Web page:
PGE2 used to be considered as a pro‐inflammatory molecule. However, it has been suggested that PGE2 may modulate the inflammatory microenvironment for tissue regeneration through regulating macrophage subtypes (Nemeth et al, 2009). Macrophages can be classified into M1 (CD45+CD11b+F4/80+Gr‐1+) and M2 (CD45+CD11b+F4/80+CD206+) subtypes (Nishimura et al, 2009; Vandanmagsar et al, 2011). Interestingly, flow cytometry analysis revealed that PGE2 treatment elevated the number of M2 macrophages but reduced the number of M1 subtype after MI (Supplementary Fig S13A–C). Furthermore, quantitative RT‐PCR indicated that PGE2 enhanced the expression of interleukin‐10 (IL‐10) (Nemeth et al, 2009), which is modulated by M2 macrophages (Nishimura et al, 2009; Vandanmagsar et al, 2011) (Supplementary Fig S14). Therefore, we speculate that PGE2 acts directly on not only the progenitor/stem cells but also the inflammatory cells such as macrophages to regulate the inflammatory microenvironment after MI.
PGE2 rescues the cardiomyocyte regeneration capacity of aged mice
Because the aged heart loses its regenerative ability (Senyo et al, 2013), we examined the degree of cardiomyocyte regeneration in old mice. In aged mice (>18 months), regardless of the same GFP labeling efficiency, MI itself did not induce evident cardiomyocyte replenishment at the border zone (Fig 3A and B). Surprisingly, PGE2 treatment successfully rescued the attenuated stem cell‐mediated cardiomyocyte reconstitution at the border zone, but not in the remote area (Fig 3A and B). PGE2 also increased IL‐10 expression in aged hearts (Fig 3C). Further investigation revealed that the expression of the aging‐associated marker gene transforming growth factor β‐1 (TGF‐β1) (Carlson et al, 2008; Luo et al, 2010) declined in aged mice following PGE2 treatment (Fig 3D). Finally, administration of TGF‐β Type I Receptor Kinase Inhibitor II (ALK5 Inhibitor II, ALK5i) (Ichida et al, 2009) restored cardiomyocyte replenishment in old mice (Fig 3E and F). Together these results suggest that high TGF‐β1 activity may negatively regulate cardiomyocyte replenishment in aged hearts. Therefore, PGE2 not only augments cardiomyocyte replenishment in young mice but also rescues the self‐regenerative function in aged mice.
Although various cardiac stem/progenitor cell populations capable of differentiating into cardiomyocytes have been identified, a fundamental question remains unanswered. What initiation signal stimulates these cells to generate functional cardiomyocytes in situ after injury? It has been demonstrated that the deletion of COX‐2 (Wang et al, 2009) or microsomal PGE2 synthase‐1 (mPGES‐1) (Degousee et al, 2008) adversely affects cardiac function after injury, suggesting a cardioprotective role of the COX‐2 pathway. These findings are in line with our results where the inhibition of the COX‐2 pathway abrogates tissue repair mediated by endogenous stem/progenitor cells. Importantly, we provide evidence that early inflammatory response plays a key role in this process (Essers et al, 2009; Kyritsis et al, 2012; Li et al, 2010). Furthermore, we discover that PGE2 treatment not only augments the efficiency of cardiomyocyte repopulation but also induces redistribution of M1/M2 macrophage ratio, implying the importance of PGE2‐modulated inflammatory microenvironment in this process (Nemeth et al, 2009).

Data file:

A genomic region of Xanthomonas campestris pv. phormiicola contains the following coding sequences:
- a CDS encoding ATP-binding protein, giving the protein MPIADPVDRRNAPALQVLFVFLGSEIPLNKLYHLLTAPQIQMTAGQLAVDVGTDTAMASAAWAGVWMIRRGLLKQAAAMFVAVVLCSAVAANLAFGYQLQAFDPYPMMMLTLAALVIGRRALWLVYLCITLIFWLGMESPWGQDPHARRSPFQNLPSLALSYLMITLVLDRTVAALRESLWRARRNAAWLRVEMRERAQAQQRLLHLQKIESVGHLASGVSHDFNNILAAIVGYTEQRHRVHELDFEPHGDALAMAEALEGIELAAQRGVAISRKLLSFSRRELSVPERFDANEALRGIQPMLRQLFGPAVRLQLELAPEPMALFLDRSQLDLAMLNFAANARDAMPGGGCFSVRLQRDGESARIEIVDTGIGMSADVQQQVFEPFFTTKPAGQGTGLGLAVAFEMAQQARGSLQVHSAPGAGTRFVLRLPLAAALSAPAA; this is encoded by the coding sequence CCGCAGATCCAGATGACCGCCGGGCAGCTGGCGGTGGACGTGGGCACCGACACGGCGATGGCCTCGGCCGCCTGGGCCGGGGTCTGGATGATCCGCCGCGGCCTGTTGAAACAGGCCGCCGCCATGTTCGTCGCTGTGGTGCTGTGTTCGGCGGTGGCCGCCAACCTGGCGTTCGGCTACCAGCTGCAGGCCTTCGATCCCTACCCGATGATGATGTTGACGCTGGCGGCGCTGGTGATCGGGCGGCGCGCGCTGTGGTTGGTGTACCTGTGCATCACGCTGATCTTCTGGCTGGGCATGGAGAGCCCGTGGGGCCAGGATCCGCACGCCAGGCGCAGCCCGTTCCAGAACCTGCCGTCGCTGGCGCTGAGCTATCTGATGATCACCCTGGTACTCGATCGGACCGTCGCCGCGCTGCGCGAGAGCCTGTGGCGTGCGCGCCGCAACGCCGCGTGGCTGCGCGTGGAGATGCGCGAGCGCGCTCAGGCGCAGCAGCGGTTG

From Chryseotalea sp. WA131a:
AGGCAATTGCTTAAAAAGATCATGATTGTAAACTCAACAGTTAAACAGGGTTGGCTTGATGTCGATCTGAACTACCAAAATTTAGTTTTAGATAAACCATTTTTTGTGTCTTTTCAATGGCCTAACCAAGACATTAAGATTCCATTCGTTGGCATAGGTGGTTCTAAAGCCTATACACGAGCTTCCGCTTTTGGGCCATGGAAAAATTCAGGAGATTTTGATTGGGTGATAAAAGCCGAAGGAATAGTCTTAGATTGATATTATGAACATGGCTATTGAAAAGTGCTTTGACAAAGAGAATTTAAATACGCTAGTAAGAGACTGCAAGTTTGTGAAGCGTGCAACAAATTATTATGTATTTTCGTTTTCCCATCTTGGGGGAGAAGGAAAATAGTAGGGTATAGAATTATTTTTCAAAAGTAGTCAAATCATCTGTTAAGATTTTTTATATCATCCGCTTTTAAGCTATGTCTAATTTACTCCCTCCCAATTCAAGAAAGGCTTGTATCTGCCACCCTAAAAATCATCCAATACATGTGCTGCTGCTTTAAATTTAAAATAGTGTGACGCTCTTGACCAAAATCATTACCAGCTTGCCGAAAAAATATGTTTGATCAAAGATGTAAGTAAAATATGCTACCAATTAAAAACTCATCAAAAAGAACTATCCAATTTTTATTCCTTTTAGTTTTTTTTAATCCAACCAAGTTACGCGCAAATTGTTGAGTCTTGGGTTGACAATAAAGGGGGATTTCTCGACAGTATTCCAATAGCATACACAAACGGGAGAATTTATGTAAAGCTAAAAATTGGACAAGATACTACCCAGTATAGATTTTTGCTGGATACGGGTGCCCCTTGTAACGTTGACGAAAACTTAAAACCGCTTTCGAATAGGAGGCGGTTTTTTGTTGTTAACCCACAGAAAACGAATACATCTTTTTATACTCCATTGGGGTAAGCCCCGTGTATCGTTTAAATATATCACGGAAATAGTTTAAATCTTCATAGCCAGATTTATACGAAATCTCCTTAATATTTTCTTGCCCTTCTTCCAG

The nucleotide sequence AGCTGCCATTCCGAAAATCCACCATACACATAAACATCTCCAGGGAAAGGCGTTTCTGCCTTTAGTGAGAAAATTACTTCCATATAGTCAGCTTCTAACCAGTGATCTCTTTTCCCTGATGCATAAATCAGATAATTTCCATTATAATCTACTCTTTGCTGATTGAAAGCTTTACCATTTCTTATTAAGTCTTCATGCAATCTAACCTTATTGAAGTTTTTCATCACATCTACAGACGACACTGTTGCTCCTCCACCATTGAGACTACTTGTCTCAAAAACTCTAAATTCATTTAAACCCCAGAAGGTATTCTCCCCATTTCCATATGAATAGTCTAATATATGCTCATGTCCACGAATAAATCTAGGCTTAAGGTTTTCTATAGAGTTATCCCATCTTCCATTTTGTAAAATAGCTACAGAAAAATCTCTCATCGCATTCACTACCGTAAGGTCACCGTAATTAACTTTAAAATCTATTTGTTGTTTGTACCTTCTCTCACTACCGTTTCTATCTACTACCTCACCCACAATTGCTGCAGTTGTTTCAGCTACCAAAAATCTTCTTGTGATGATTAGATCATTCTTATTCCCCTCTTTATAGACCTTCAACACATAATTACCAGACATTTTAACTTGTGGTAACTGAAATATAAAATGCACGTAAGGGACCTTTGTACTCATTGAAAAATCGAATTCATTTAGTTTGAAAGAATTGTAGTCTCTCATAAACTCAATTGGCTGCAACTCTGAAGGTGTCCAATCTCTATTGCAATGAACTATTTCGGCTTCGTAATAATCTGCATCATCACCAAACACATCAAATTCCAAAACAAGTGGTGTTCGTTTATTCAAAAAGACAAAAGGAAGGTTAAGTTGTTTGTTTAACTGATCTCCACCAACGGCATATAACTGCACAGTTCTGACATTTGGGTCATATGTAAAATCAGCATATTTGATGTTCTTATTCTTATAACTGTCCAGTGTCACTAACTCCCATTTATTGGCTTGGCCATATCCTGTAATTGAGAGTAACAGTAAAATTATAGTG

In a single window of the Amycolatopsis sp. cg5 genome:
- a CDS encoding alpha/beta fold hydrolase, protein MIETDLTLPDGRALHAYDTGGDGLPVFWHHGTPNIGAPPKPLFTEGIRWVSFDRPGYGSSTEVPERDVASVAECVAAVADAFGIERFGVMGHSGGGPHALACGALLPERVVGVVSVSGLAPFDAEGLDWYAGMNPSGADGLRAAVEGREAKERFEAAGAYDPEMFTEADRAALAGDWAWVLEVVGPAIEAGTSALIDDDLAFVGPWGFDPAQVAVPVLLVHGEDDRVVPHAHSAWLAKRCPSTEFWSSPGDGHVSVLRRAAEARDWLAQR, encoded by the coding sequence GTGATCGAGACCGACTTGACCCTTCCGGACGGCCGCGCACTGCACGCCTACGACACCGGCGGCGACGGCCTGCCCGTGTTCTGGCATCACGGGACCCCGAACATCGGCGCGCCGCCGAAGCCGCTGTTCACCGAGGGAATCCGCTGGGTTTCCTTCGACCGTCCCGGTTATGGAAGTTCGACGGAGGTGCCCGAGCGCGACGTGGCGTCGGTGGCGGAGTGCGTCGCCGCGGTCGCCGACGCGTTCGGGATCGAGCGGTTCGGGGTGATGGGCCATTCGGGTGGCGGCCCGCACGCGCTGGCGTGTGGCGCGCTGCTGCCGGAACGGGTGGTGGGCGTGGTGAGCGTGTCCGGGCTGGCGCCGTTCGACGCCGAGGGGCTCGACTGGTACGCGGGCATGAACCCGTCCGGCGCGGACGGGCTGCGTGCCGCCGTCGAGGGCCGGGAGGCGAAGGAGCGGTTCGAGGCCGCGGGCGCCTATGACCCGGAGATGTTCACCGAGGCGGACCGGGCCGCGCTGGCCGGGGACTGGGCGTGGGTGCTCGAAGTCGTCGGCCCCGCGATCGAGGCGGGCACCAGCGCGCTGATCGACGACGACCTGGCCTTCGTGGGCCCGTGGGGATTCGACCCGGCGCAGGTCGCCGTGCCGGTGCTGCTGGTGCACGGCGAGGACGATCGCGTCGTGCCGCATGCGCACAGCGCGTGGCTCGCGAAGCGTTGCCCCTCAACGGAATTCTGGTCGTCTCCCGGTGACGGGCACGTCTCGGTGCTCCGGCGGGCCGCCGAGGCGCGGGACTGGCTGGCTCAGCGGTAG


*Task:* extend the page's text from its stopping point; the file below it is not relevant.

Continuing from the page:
The role of PGE2 in modulating stem cell function has been reported in the bone marrow, where it regulates hematopoietic stem cell (HSC) homeostasis (North et al, 2007) and improves their functions, including survival and proliferation (Hoggatt et al, 2009). A recent study reported by Hoggatt et al demonstrates that PGE2 facilitates retention of HSCs in the bone marrow and non‐steroidal anti‐inflammatory drug (NSAID) induces HSC egress (Hoggatt et al, 2013). Because Indomethacin and Celecoxib are NSAIDs, they may exert the same effect on HSCs. Based on these results, we suspect that the microenvironment in the cardiac infarct could be disturbed upon mobilization of un‐differentiated HSCs, and consequently attenuates cardiomyocyte regeneration efficiency. However, administration of PGE2 restores this regenerative machinery by acting on the cardiac stem/progenitor cells and inflammatory cells. We provide evidence to demonstrate that PGE2 directly regulates cardiac Sca‐1+ cells, implying a possible role of NSAID in mediating cardiac stem/progenitor cell mobilization. In addition, PGE2 also increases the number of M2 macrophages. Based on these findings and previous studies showing PGE2‐dependent modulation of HSC activities, we speculate that how PGE2 regulates HSCs after MI is also an important factor for cardiomyocyte regeneration.